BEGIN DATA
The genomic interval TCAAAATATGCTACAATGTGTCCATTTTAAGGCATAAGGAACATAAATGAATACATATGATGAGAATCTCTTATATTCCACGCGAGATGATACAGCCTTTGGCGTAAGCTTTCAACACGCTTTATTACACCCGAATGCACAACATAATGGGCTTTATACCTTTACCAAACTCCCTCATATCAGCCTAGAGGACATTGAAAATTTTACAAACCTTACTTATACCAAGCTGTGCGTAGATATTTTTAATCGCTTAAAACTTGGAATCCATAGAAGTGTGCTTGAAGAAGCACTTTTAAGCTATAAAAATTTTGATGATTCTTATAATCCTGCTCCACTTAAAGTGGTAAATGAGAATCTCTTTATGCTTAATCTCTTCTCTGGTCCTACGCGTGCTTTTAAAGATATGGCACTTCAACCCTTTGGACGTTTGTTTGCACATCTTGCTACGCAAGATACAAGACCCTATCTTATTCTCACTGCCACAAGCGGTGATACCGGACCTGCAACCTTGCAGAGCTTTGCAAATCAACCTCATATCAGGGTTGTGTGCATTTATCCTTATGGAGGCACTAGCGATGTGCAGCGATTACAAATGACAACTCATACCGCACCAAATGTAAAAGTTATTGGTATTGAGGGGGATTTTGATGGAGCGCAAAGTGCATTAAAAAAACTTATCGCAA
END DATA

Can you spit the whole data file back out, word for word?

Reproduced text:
The genomic interval TCAAAATATGCTACAATGTGTCCATTTTAAGGCATAAGGAACATAAATGAATACATATGATGAGAATCTCTTATATTCCACGCGAGATGATACAGCCTTTGGCGTAAGCTTTCAACACGCTTTATTACACCCGAATGCACAACATAATGGGCTTTATACCTTTACCAAACTCCCTCATATCAGCCTAGAGGACATTGAAAATTTTACAAACCTTACTTATACCAAGCTGTGCGTAGATATTTTTAATCGCTTAAAACTTGGAATCCATAGAAGTGTGCTTGAAGAAGCACTTTTAAGCTATAAAAATTTTGATGATTCTTATAATCCTGCTCCACTTAAAGTGGTAAATGAGAATCTCTTTATGCTTAATCTCTTCTCTGGTCCTACGCGTGCTTTTAAAGATATGGCACTTCAACCCTTTGGACGTTTGTTTGCACATCTTGCTACGCAAGATACAAGACCCTATCTTATTCTCACTGCCACAAGCGGTGATACCGGACCTGCAACCTTGCAGAGCTTTGCAAATCAACCTCATATCAGGGTTGTGTGCATTTATCCTTATGGAGGCACTAGCGATGTGCAGCGATTACAAATGACAACTCATACCGCACCAAATGTAAAAGTTATTGGTATTGAGGGGGATTTTGATGGAGCGCAAAGTGCATTAAAAAAACTTATCGCAA